ConstructionPro Week, Volume: 3 - Issue: 43 - 10/24/2014

3D Printing Technology Expected to Become Commercially Available within Three Years

By Steve Rizer


Technology that rapidly 3D prints large-scale structures directly from architectural computer-aided-design models is expected to become commercially available in two to three years, a spokesperson for the research entity developing the Contour Crafting system told ConstructionPro Week. Contour Crafting recently netted the $20,000 grand prize in this year’s “Create the Future” design contest.


Contour Crafting, created by University of Southern California (USC) Professor Behrokh Khoshnevis, is intended to automate the construction of whole structures and dramatically reduce the time and cost of construction. Potential applications include towers, bridges, low-income housing, and emergency shelters. In addition, the National Aeronautical and Space Administration is considering the technology for building bases on the Moon and Mars.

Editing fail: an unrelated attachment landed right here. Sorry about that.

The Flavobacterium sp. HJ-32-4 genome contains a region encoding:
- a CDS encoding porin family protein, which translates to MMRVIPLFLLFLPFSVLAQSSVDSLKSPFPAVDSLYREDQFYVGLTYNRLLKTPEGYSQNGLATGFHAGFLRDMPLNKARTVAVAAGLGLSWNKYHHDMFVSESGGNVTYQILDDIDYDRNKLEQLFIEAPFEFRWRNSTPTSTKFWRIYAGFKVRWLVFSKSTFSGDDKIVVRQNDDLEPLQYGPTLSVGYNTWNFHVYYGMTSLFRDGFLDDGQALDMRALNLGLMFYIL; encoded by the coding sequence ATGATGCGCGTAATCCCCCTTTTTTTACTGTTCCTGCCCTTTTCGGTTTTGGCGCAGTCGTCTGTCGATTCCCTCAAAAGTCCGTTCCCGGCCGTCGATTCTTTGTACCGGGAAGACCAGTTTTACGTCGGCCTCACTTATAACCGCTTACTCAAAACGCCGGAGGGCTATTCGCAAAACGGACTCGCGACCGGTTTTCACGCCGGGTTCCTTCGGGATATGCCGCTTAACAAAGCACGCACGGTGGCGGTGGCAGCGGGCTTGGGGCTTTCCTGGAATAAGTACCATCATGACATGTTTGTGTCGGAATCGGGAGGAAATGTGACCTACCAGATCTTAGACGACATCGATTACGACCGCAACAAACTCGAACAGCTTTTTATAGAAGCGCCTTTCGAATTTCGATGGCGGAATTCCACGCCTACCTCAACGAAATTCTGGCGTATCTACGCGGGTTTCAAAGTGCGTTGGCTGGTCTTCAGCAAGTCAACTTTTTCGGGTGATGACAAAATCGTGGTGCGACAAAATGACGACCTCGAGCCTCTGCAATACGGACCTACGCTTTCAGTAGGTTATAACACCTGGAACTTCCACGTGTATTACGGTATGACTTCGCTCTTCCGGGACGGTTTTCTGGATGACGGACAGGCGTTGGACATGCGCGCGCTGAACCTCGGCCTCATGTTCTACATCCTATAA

As explained by USC’s Viterbi School of Engineering, “Contour Crafting is a process by which large-scale structures can be fabricated quickly in a layer-by-layer fashion, like 3D-printing a building. The process slashes the cost of building a structure by minimizing the man-hours needed to manufacture it.” For residential structures, the process can “increase the speed at which a house can be put on the market, lowering the financing cost by allowing it to turn a profit for the builder more quickly. The process should also be much safer for construction workers than traditional building techniques, which would lower the cost of insurance for building companies.”


For printing a house, Contour Crafting researchers believe that “at a construction rate of about 20 seconds per square foot of wall (three minutes per square meter), a modest-sized 2,500-square-foot home could be constructed in about 18 or 19 hours with a workforce of about four people. We’re currently developing the technology to ensure that not just walls are printed, but infrastructure such as water and sewage pipes as well.”


Researchers estimated that approximately a 60 percent savings can be achieved once such a project is fully implemented with plumbing, wiring, tiling, etc. They also predicted that there will be nearly zero waste after completion of the home.




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